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Photo: Matt Miller.

Dropper posts have become so commonplace that riders have formed loyal bonds with their posts, and for good reason. They’re an expensive purchase on their own, and so many posts have a reputation for crapping out after the first year. Seriously, who wants to spend more money to rebuild a dropper post they bought only a year ago?

Pacific Northwest based company Full Speed Ahead debuted the Flowtron a year ago as a premium quality, but not bank-breaking dropper. The latest iteration uses a one-piece head and shaft which means that the post can get lower than the first generation version. It’s also 100g lighter than the previous version and has new parts which are said to minimize side to side play.

Specs

Photo: Matt Miller.

  • 125 or 150mm travel
  • 30.9mm or 31.6mm seatpost diameters available
  • 0-deg. setback
  • 421mm length for 125mm post, 446mm length for 150mm post
  • Sealed cartridge
  • Internal routing
  • Two-bolt clamp
  • Cam actuator with three-position adjustable remote lever
  • Weight: 150mm post: 584g, remote: 41g
  • MSRP: $249 (shop and compare prices)

Installation and performance

The number system makes it easy to set and forget the seat post height. Photo: Matt Miller.

The cable setup on the FSA Flowtron is similar to a lot of other posts out there, in that it actuates at the bottom of the post. The package includes a cable and housing. Measure the length of cable needed, take it out, chop the housing, put the cable back through the housing, attach it at the bottom of the post, and finish the install at the lever. Easy right? FSA’s set of instruction make it pretty simple, and if it’s not easy enough, there are quite a few YouTube videos available.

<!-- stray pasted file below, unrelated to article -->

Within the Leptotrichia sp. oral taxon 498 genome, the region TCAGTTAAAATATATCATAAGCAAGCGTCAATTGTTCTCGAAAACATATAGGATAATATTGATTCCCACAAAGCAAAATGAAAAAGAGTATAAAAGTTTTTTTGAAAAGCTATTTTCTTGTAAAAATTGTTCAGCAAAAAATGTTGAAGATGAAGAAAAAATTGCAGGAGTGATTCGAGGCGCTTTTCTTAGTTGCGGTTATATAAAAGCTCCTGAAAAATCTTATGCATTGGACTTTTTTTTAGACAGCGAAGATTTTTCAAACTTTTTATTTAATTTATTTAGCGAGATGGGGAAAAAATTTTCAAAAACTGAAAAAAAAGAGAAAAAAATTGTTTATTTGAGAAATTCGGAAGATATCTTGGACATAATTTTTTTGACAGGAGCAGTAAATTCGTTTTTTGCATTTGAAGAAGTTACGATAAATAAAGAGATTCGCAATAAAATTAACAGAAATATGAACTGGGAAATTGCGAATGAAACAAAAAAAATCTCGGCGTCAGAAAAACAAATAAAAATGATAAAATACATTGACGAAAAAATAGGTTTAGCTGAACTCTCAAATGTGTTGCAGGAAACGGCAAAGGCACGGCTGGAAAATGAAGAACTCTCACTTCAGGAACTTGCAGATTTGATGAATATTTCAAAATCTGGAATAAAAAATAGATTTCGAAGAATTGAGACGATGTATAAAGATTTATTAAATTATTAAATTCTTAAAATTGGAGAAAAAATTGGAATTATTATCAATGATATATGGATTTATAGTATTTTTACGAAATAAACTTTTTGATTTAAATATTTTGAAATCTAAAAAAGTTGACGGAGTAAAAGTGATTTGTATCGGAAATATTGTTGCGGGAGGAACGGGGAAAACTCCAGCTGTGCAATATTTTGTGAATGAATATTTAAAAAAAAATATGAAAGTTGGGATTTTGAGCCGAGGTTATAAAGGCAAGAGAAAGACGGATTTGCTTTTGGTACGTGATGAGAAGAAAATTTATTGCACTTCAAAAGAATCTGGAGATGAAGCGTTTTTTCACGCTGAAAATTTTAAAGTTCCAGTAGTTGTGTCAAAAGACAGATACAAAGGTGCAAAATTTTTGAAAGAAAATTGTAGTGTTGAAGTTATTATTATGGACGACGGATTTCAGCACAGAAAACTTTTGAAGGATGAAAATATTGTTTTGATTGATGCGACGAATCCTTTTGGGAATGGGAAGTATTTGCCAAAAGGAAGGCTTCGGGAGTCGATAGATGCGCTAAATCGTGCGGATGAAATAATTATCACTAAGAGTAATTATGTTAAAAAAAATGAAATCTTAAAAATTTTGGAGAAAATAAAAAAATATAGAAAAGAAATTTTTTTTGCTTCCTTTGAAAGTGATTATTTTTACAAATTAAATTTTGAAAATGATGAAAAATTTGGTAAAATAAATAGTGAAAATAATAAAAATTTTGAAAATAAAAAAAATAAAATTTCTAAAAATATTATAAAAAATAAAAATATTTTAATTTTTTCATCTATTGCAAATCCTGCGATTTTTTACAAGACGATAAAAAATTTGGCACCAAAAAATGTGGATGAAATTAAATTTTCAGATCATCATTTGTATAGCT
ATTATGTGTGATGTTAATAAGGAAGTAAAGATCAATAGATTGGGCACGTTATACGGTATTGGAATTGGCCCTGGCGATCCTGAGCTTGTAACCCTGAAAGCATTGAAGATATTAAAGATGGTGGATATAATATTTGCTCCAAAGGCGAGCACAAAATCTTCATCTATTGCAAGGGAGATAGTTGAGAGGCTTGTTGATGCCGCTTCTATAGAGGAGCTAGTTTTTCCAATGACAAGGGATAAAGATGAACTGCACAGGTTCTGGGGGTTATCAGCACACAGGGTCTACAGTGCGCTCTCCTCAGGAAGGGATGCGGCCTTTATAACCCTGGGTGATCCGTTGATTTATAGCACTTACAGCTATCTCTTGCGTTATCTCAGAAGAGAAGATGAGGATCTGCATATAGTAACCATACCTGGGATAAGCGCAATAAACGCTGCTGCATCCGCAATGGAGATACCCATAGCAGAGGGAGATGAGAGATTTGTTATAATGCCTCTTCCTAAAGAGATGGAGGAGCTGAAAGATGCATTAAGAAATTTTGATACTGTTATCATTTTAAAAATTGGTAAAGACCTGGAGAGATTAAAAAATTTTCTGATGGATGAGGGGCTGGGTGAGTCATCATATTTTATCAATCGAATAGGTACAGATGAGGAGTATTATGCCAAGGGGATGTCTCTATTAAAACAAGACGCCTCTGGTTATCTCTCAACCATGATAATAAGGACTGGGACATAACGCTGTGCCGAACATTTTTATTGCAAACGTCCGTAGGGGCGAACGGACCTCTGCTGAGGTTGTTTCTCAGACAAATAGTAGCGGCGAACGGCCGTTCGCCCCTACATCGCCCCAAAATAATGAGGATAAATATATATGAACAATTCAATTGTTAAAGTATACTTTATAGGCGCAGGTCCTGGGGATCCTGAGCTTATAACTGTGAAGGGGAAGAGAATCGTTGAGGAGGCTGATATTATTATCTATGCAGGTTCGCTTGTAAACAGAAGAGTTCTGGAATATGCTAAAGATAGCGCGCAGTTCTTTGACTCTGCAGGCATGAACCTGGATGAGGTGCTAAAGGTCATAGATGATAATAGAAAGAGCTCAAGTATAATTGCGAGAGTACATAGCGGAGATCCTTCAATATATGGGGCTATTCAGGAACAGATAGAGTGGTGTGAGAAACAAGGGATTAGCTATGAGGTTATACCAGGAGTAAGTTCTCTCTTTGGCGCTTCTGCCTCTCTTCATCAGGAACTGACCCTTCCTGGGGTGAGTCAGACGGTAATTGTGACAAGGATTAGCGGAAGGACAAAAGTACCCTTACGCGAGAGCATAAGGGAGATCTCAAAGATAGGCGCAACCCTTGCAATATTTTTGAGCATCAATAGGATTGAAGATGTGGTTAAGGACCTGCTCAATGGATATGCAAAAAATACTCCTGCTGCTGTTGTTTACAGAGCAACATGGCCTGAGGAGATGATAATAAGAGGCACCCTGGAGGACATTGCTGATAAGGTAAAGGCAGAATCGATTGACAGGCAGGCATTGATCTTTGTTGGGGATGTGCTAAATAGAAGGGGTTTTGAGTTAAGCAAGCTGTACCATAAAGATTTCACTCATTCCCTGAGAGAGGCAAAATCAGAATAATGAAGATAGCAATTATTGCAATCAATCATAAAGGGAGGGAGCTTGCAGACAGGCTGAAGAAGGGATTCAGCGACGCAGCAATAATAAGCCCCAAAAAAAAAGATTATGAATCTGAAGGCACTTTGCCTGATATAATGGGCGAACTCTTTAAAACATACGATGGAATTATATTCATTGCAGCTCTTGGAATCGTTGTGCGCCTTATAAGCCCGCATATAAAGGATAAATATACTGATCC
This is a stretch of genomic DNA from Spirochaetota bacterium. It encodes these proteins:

It only took me fifteen minutes to install the post correctly. This was after I botched the cable length the first attempt. The second go around was of course much easier after I learned the hard way. In other words, pay attention to the step where you cut the housing first, and the cable later.

Photo: Matt Miller.

After getting the barrel adjuster on the remote dialed in, the lever was very responsive. Having spent some time with it, the Flowtron remote just might be my favorite dropper remote. It’s fat, with nice Ruffles-like ridges running down it. It’s easy to find with your thumb and the ridges control slippage.

It’s also a light and responsive lever which I appreciate. On older posts like the RockShox Reverb with the push button hydraulic remote, you realize how nice a light lever feel is when you’re quickly approaching a climb and trying to push the button down with the same amount of force you’d use to kill a spider so that you know it’s dead. The FSA Flowtron remote lets you concentrate on the upcoming trail, rather than depressing a really firm remote.

The Flowtron has three cable attachment positions to control the firmness of the lever feel. Photo: Matt Miller.

Operators can modulate the return speed of the post with the remote. Press lightly for a slower return and smash it for a quicker rise. At the fastest return, it’s plenty fast, but not the lightning bolt return speed like the Fox Transfer with Kashima.

After months of having the Flowtron on my bike, it has yet to develop any problems, even after getting caught by rain halfway into rides that left mud and grit sprinkled around the dropper post seals. The weather didn’t seem to phase the return speed of the post either. There’s probably a millimeter of wiggle room standard on the post, like most others, but the movement hasn’t grown at all.

Final word

Photo: Matt Miller.

I realize that dropper post malfunctions often don’t come up until after a year of use. Like any other moving part on a bicycle, a dropper post will eventually require servicing, no matter how great it is. The FSA Flowtron and I are off to a great start. After three or four months of use in the most unpredictable season at home, the Flowtron is still predictable. I’ll leave a comment if anything changes, but I don’t expect it to happen soon.

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